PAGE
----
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Zero Dark Thirty

Printed From: IslamiCity.com
Category: General
Forum Name: General Discussion
Forum Discription: General Discussion
URL: http://www.IslamiCity.com/forum/forum_posts.asp?TID=24927
Printed Date: 30 July 2014 at 2:46pm


Topic: Zero Dark Thirty
Posted By: abuayisha
Subject: Zero Dark Thirty
Date Posted: 23 February 2013 at 6:27pm

‘Zero Dark Thirty,’ Through a Theological Lens

By SAMUEL G. FREEDMAN

Published: February 22, 2013

Almost nine years ago, journalists on “60 Minutes II” and at The New Yorker revealed a trove of photographs showing the abuse and humiliation of Iraqi detainees by American soldiers at Abu Ghraib prison. The images of inmates variously stripped, hooded, leashed like a dog, piled into naked heaps and forced to simulate oral sex then spread widely, causing international outcry.

Even on the patriotic home front, the revulsion was widespread. President George W. Bush called the Abu Ghraib episode “abhorrent.” Senators across party lines, having been shown more than a thousand photos, described them as “appalling” and “horrific.”

At the 2013 Oscars on Sunday night, one of the nominees for best picture, indeed one of the most lauded films of the year, contains scenes of prisoner treatment that closely recreate the Abu Ghraib tactics. Yet in “Zero Dark Thirty” the use of “enhanced interrogation techniques,” including waterboarding, forms part of a heroic narrative, as a valiant C.I.A. officer tracks down Osama bin Laden.

There has been much debate about the film, primarily about its historical accuracy, but one might say not the right debate, not the deepest debate. Aside from a few Hollywood dissidents like Edward Asner, it has been left largely to theologians to call the film into question not on the pragmatic ground of its fealty to facts but on the moral ground of its message: that torture succeeds, and because it succeeds we should accept it.

“Our culture has almost lost the ability to have a genuinely moral conversation,” said Prof. David P. Gushee, 50, a Southern Baptist who directs the http://ctpl.mercer.edu/ - - National Religious Committee Against Torture . “Torture has been normalized since Sept. 11 in a way that’s unimaginable.”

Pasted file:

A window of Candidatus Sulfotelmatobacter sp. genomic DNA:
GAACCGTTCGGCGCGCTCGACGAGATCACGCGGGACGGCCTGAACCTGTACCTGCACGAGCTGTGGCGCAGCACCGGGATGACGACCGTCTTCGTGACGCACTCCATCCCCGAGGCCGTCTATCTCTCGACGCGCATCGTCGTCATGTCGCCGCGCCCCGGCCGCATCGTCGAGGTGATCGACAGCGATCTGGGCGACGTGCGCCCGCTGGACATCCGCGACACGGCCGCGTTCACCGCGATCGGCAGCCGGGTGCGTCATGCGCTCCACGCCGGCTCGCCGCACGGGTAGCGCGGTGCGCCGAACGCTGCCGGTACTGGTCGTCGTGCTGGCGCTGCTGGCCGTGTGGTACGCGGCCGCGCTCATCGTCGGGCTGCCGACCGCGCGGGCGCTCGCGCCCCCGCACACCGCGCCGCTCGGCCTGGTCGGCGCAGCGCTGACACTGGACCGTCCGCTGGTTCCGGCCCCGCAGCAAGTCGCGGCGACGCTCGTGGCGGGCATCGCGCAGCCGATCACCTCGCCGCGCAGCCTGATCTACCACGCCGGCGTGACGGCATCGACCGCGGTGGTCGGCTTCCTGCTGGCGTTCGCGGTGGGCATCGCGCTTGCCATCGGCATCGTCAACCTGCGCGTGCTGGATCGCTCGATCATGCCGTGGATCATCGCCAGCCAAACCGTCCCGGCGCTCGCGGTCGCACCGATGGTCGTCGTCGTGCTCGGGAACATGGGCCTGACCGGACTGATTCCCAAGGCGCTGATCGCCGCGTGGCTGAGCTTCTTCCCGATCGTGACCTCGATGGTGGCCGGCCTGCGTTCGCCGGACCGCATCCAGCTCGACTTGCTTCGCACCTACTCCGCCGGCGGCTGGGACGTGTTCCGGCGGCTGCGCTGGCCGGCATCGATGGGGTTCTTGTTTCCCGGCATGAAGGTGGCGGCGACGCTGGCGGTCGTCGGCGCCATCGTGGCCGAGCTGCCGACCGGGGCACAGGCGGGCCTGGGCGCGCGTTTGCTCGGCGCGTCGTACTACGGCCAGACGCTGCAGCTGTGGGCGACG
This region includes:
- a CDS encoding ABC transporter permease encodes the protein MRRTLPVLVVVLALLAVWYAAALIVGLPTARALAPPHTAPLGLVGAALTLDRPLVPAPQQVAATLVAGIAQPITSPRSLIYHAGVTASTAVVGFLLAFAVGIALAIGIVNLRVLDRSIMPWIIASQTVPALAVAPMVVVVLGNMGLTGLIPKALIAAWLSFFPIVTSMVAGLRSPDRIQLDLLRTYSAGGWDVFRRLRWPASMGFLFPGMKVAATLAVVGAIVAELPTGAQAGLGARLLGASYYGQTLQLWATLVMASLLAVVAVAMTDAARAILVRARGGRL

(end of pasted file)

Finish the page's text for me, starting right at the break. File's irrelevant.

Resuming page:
That normalization can be measured in specific ways. Directed by Kathryn Bigelow and written by Mark Boal, “Zero Dark Thirty” has grossed $88 million at the box office and received the top prize from the http://www.nyfcc.com/awards/ - - Steve Coll assailed “Zero Dark Thirty” for taking fictional liberties from the factual record, all the while asserting on-screen that it is “based on firsthand accounts of actual events.” Among the real episodes omitted, Mr. Coll pointed out, are the objections to “enhanced interrogation techniques” by certain military and legal officials during the Bush presidency.

Senator John McCain, a former prisoner of war, joined with his Senate colleagues Carl Levin and Dianne Feinstein in writing an open http://www.feinstein.senate.gov/public/index.cfm/files/serve/?File_id=abcf714a-38fa-4c49-8abe-e06eed51e364 - - An Evangelical Declaration Against Torture .” While condemning Al Qaeda’s attacks on the United States, and while affirming the nation’s right to self-defense, the declaration stated near its end:

“When torture is employed by a state, that act communicates to the world and to one’s own people that human lives are not sacred, that they are not reflections of the Creator, that they are expendable, exploitable, and disposable, and that their intrinsic value can be overridden by utilitarian arguments that trump that value. These are claims that no one who confesses Christ as Lord can accept.”

At least one such person offered a prominent rebuttal. Keith Pavlischek, who was then a fellow at the Ethics and Public Policy Center, http://www.eppc.org/publications/pubID.3104/pub_detail.asp - - http://www.nytimes.com/2013/02/23/us/a-theological-view-of-zero-dark-thirty.html




Replies:
Posted By: Matt Browne
Date Posted: 10 March 2013 at 8:34am
What does it say about American culture that torture has become a form of entertainment for us?

Torture is horrible and wrong. Seeing it as entertainment is even worse.

What does it say about traditional Islam that torture is part of Sharia law?

Torture is horrible and wrong. Executing it in the name of religion is even worse.

Where are all the peaceful Muslims organizing demonstrations against the Sharia and for a Sharia-free modern Islam.



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A religion that's intolerant of other religions can't be the world's best religion --Abdel Samad
Great minds discuss ideas. Average minds discuss events. Small minds discuss people--Eleanor Roosevelt



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